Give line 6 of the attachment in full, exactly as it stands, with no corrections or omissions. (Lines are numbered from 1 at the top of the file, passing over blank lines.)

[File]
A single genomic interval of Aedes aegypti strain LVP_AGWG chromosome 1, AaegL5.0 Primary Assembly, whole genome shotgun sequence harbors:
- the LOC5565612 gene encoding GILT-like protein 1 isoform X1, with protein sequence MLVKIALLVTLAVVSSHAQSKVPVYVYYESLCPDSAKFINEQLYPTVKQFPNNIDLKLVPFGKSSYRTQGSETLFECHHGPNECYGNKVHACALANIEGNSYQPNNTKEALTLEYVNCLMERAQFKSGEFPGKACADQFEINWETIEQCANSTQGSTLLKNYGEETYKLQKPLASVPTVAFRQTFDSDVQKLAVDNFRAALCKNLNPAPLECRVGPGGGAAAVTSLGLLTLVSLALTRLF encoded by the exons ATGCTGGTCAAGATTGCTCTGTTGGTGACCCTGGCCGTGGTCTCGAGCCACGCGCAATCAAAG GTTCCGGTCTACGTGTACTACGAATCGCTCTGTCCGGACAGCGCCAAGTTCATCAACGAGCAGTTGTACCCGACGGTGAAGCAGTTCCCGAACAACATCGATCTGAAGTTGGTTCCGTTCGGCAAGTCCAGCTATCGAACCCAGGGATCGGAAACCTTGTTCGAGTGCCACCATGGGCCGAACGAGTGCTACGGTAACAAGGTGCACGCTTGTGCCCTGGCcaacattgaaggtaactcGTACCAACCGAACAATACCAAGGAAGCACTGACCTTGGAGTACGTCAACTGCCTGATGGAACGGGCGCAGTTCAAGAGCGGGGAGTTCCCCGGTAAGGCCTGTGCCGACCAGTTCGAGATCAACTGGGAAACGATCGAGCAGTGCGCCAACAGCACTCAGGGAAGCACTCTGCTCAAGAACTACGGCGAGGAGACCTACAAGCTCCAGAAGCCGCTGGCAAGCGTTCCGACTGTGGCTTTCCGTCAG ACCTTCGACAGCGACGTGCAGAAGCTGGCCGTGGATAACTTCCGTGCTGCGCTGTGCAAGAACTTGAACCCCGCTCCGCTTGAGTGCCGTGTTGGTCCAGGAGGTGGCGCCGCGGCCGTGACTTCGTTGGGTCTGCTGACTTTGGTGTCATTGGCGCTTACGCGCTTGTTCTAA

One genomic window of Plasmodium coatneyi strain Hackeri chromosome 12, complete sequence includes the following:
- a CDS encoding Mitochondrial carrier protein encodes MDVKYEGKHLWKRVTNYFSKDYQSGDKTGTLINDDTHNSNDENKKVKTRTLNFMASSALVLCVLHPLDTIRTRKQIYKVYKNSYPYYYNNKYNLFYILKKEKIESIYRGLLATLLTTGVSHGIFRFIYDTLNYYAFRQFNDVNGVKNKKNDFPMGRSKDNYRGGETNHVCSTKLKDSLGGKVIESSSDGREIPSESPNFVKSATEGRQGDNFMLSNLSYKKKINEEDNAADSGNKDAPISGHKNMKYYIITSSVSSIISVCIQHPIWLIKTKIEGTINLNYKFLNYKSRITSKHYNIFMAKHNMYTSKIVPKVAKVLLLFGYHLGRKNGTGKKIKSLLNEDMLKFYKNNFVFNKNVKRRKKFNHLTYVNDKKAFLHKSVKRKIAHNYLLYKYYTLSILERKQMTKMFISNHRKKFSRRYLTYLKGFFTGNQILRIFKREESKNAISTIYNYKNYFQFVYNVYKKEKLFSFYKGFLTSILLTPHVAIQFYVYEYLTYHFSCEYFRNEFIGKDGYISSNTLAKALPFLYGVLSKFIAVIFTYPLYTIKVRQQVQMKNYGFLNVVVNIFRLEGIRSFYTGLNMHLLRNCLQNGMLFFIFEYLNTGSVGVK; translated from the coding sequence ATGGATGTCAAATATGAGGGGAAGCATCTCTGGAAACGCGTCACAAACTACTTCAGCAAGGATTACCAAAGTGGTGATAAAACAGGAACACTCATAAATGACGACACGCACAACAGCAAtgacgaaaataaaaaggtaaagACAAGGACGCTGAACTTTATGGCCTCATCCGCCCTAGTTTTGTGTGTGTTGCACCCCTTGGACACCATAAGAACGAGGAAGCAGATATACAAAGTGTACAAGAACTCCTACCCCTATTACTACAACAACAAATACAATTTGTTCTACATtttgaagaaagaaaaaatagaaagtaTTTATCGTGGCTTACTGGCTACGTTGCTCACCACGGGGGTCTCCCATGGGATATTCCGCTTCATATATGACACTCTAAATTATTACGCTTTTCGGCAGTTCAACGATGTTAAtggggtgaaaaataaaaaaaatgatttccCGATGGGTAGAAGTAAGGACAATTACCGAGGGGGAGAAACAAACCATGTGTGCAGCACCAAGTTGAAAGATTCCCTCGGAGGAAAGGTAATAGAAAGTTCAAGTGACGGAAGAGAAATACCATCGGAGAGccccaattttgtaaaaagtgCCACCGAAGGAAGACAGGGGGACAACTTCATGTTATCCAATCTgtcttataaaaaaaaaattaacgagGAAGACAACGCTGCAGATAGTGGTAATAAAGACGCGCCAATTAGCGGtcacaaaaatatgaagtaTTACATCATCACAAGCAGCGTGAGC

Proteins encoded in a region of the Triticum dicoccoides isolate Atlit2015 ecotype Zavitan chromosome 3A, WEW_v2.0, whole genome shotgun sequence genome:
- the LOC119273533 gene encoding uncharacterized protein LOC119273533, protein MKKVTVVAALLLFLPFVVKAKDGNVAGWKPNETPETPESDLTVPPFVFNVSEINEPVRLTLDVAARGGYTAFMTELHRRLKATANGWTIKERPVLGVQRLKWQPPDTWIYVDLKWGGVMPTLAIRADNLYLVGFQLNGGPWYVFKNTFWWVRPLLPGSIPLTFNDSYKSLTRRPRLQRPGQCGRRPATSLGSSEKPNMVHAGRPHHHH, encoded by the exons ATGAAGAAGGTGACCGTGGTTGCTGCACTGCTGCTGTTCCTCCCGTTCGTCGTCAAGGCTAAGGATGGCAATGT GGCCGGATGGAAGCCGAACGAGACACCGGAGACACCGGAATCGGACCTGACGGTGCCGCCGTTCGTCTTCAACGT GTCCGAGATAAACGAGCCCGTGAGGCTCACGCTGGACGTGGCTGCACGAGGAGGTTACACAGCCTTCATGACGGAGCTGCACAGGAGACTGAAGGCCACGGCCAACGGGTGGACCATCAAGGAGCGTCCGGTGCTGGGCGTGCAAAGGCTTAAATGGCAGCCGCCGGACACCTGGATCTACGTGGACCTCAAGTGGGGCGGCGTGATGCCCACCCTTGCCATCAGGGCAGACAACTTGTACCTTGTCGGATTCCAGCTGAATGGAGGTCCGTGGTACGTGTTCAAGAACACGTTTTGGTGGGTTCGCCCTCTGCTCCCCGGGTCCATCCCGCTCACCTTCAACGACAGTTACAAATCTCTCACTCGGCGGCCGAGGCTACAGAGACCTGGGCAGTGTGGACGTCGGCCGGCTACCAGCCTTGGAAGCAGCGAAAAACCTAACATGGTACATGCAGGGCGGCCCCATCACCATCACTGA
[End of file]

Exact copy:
- the LOC119273533 gene encoding uncharacterized protein LOC119273533, protein MKKVTVVAALLLFLPFVVKAKDGNVAGWKPNETPETPESDLTVPPFVFNVSEINEPVRLTLDVAARGGYTAFMTELHRRLKATANGWTIKERPVLGVQRLKWQPPDTWIYVDLKWGGVMPTLAIRADNLYLVGFQLNGGPWYVFKNTFWWVRPLLPGSIPLTFNDSYKSLTRRPRLQRPGQCGRRPATSLGSSEKPNMVHAGRPHHHH, encoded by the exons ATGAAGAAGGTGACCGTGGTTGCTGCACTGCTGCTGTTCCTCCCGTTCGTCGTCAAGGCTAAGGATGGCAATGT GGCCGGATGGAAGCCGAACGAGACACCGGAGACACCGGAATCGGACCTGACGGTGCCGCCGTTCGTCTTCAACGT GTCCGAGATAAACGAGCCCGTGAGGCTCACGCTGGACGTGGCTGCACGAGGAGGTTACACAGCCTTCATGACGGAGCTGCACAGGAGACTGAAGGCCACGGCCAACGGGTGGACCATCAAGGAGCGTCCGGTGCTGGGCGTGCAAAGGCTTAAATGGCAGCCGCCGGACACCTGGATCTACGTGGACCTCAAGTGGGGCGGCGTGATGCCCACCCTTGCCATCAGGGCAGACAACTTGTACCTTGTCGGATTCCAGCTGAATGGAGGTCCGTGGTACGTGTTCAAGAACACGTTTTGGTGGGTTCGCCCTCTGCTCCCCGGGTCCATCCCGCTCACCTTCAACGACAGTTACAAATCTCTCACTCGGCGGCCGAGGCTACAGAGACCTGGGCAGTGTGGACGTCGGCCGGCTACCAGCCTTGGAAGCAGCGAAAAACCTAACATGGTACATGCAGGGCGGCCCCATCACCATCACTGA